Thursday, October 11, 2007

In the Dark

We’ve had a couple of power outages in the neighborhood recently. I’ve discovered them waking up at around 6 a.m. I can’t be more specific about the time because the first sign of the outages was that the red digital numbers on the alarm clock had vanished.

The outages lasted no more than a couple of hours, just long enough for me to feel twinges of ignorance about preparedness. The big Aladdin lamp needed its wick trimmed. Where was the trimmer? The flashlight battery was too low for me to conduct a search for the wick trimmer. The battery-operated radio was in the basement — somewhere.

If I lived in Baghdad, God forbid, at least I’d have my outage and disaster routines down cold.

So it was that I encountered my neighborhood’s emergency guru, Sally McLaughlin, today at the Southwest Community Center where we both challenge our bodies in the exercise room.

Sally has taken it on herself to organize the two or three blocks around our houses — disaster-wise. She and her husband, Larry, are members of the Hillsdale Neighborhood Emergency Team (NET), a perspicacious organization if ever there was one.

Three or four years ago, about 16 of us met one evening in Sally’s living room to talk about emergency preparedness and, by implication, our lack of it. I can remember at most two tips from that night: Fill the bathtub with water as a reservoir and know where the shut-off valves and switches are. We also walked away with a telephone tree chart, which I can no longer find. It's probably next to the wick trimmer.

The rest of that evening is a fog except I recall Sally's offering us chocolate chip cookies, which were excellent.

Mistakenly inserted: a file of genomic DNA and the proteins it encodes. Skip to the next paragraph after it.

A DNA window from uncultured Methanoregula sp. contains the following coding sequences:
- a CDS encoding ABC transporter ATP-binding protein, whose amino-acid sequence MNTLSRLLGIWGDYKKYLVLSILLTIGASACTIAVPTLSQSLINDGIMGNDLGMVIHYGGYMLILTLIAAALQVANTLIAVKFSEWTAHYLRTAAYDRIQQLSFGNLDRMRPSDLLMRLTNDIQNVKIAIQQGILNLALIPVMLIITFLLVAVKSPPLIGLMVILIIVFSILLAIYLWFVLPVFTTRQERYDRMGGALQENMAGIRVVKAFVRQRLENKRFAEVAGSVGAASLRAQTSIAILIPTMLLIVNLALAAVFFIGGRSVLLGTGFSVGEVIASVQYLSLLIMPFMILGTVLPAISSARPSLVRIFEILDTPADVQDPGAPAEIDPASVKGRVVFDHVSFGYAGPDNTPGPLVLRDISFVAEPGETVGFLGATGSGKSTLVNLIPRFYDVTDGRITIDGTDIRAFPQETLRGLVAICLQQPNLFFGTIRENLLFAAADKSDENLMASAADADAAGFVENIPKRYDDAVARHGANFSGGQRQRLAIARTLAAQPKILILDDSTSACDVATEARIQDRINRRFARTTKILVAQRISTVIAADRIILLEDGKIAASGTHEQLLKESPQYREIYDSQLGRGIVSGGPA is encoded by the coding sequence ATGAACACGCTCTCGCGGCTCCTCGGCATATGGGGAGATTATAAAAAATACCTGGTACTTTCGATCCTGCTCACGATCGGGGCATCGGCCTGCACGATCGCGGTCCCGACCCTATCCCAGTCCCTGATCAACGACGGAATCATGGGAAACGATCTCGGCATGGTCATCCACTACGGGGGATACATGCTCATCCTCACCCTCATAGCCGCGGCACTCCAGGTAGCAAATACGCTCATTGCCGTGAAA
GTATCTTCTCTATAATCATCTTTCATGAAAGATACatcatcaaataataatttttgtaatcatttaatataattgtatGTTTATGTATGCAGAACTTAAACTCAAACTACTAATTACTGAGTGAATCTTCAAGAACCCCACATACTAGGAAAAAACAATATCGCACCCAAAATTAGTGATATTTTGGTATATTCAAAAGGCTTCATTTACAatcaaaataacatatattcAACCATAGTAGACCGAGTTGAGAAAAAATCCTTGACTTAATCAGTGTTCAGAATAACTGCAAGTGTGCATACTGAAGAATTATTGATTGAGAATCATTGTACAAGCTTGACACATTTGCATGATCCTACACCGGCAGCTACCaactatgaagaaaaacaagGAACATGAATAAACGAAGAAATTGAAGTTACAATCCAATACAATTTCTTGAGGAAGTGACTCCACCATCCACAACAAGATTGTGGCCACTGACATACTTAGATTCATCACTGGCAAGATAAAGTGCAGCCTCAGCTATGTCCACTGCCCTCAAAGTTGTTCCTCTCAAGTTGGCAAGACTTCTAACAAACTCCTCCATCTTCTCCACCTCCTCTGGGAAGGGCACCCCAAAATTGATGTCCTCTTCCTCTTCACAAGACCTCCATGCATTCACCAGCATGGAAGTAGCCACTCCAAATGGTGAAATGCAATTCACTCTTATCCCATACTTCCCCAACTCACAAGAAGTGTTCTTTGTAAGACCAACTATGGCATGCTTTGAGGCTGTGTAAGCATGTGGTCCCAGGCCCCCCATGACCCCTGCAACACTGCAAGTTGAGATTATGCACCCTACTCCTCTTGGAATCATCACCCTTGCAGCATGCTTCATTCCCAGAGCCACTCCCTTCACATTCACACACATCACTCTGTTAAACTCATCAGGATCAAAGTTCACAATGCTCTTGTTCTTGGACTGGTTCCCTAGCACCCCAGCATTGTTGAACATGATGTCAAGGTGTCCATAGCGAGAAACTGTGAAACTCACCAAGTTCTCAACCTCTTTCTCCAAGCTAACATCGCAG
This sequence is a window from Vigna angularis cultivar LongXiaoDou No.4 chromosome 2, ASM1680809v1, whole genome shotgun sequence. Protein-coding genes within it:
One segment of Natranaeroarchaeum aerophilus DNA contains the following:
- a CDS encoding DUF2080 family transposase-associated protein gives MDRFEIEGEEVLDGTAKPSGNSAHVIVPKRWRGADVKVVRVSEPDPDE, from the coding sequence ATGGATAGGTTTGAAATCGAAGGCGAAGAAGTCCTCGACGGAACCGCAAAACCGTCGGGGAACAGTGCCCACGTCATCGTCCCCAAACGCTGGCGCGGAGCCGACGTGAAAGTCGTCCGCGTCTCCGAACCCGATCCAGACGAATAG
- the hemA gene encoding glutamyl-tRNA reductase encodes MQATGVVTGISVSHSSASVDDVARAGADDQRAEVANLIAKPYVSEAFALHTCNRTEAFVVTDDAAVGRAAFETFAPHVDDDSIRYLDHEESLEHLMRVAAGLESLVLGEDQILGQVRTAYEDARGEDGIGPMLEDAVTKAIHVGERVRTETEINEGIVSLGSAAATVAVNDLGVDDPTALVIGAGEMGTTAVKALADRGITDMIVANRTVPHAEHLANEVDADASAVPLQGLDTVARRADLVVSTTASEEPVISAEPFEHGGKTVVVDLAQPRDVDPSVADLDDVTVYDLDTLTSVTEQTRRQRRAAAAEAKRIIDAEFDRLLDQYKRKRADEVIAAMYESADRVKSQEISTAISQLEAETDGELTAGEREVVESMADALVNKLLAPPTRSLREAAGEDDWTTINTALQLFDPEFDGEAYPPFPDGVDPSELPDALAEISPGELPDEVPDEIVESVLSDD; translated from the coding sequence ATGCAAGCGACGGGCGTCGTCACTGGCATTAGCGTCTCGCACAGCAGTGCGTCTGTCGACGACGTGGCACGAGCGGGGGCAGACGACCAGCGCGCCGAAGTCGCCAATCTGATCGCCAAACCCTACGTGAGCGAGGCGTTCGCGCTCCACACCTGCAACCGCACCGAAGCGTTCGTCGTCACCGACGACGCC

So today when Sally suggested that we hold another meeting, I thought aloud of how we might make it all more memorable. Drawing on my recent outage experience, I suggested that after we got seated, Larry might go to the basement and throw the master power switch, creating a simulated power outage.

Sally would wait a little for the astonishment and tittering to end before explaining what Larry had done — and why. We’d remain in the dark. She would bring out four or five candles, and we would discuss emergency preparedness in the flickering dimness.

Sally could lead us through the preparedness topics. She might say, “What if we were in this situation for three days? What might cause that? What might happen? What would we do? What would our concerns be? How might we help each other?“

I’m not sure what we’d say or what else she might ask, but I'm sure of one thing: I'd remember what it was, and what if felt like to discuss disaster — in the dark.

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